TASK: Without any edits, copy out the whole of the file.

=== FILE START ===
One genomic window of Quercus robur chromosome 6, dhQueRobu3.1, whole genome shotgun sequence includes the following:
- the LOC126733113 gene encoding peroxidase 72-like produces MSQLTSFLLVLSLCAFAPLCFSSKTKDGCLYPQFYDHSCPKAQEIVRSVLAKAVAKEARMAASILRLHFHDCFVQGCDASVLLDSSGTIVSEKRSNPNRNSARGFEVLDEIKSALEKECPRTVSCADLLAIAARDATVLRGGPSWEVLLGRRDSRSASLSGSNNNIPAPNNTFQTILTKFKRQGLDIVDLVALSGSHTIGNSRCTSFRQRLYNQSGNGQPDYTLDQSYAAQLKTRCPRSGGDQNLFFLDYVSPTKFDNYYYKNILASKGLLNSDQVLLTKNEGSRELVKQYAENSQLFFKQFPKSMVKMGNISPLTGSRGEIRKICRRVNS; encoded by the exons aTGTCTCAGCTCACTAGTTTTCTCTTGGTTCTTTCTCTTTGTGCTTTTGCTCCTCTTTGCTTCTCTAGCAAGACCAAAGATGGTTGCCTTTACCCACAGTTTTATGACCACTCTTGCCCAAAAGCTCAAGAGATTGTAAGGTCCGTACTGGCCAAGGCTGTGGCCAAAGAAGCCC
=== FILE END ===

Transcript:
One genomic window of Quercus robur chromosome 6, dhQueRobu3.1, whole genome shotgun sequence includes the following:
- the LOC126733113 gene encoding peroxidase 72-like produces MSQLTSFLLVLSLCAFAPLCFSSKTKDGCLYPQFYDHSCPKAQEIVRSVLAKAVAKEARMAASILRLHFHDCFVQGCDASVLLDSSGTIVSEKRSNPNRNSARGFEVLDEIKSALEKECPRTVSCADLLAIAARDATVLRGGPSWEVLLGRRDSRSASLSGSNNNIPAPNNTFQTILTKFKRQGLDIVDLVALSGSHTIGNSRCTSFRQRLYNQSGNGQPDYTLDQSYAAQLKTRCPRSGGDQNLFFLDYVSPTKFDNYYYKNILASKGLLNSDQVLLTKNEGSRELVKQYAENSQLFFKQFPKSMVKMGNISPLTGSRGEIRKICRRVNS; encoded by the exons aTGTCTCAGCTCACTAGTTTTCTCTTGGTTCTTTCTCTTTGTGCTTTTGCTCCTCTTTGCTTCTCTAGCAAGACCAAAGATGGTTGCCTTTACCCACAGTTTTATGACCACTCTTGCCCAAAAGCTCAAGAGATTGTAAGGTCCGTACTGGCCAAGGCTGTGGCCAAAGAAGCCC